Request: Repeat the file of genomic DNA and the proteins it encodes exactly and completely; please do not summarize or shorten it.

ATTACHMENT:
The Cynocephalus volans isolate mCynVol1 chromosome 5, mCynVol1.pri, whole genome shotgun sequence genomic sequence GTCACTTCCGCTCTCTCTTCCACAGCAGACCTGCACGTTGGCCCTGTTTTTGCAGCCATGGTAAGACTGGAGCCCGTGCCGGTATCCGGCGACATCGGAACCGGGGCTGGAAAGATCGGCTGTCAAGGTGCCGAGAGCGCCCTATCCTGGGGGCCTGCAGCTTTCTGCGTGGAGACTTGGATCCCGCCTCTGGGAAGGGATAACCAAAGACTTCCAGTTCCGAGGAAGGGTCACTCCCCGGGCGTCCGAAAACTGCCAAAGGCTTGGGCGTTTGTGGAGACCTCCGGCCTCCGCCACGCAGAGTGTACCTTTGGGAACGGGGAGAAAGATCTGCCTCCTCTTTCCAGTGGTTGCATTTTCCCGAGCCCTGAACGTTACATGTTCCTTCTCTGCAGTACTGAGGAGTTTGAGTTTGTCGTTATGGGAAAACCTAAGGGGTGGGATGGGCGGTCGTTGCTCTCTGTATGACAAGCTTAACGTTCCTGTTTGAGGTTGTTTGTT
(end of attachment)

The Cynocephalus volans isolate mCynVol1 chromosome 5, mCynVol1.pri, whole genome shotgun sequence genomic sequence GTCACTTCCGCTCTCTCTTCCACAGCAGACCTGCACGTTGGCCCTGTTTTTGCAGCCATGGTAAGACTGGAGCCCGTGCCGGTATCCGGCGACATCGGAACCGGGGCTGGAAAGATCGGCTGTCAAGGTGCCGAGAGCGCCCTATCCTGGGGGCCTGCAGCTTTCTGCGTGGAGACTTGGATCCCGCCTCTGGGAAGGGATAACCAAAGACTTCCAGTTCCGAGGAAGGGTCACTCCCCGGGCGTCCGAAAACTGCCAAAGGCTTGGGCGTTTGTGGAGACCTCCGGCCTCCGCCACGCAGAGTGTACCTTTGGGAACGGGGAGAAAGATCTGCCTCCTCTTTCCAGTGGTTGCATTTTCCCGAGCCCTGAACGTTACATGTTCCTTCTCTGCAGTACTGAGGAGTTTGAGTTTGTCGTTATGGGAAAACCTAAGGGGTGGGATGGGCGGTCGTTGCTCTCTGTATGACAAGCTTAACGTTCCTGTTTGAGGTTGTTTGTT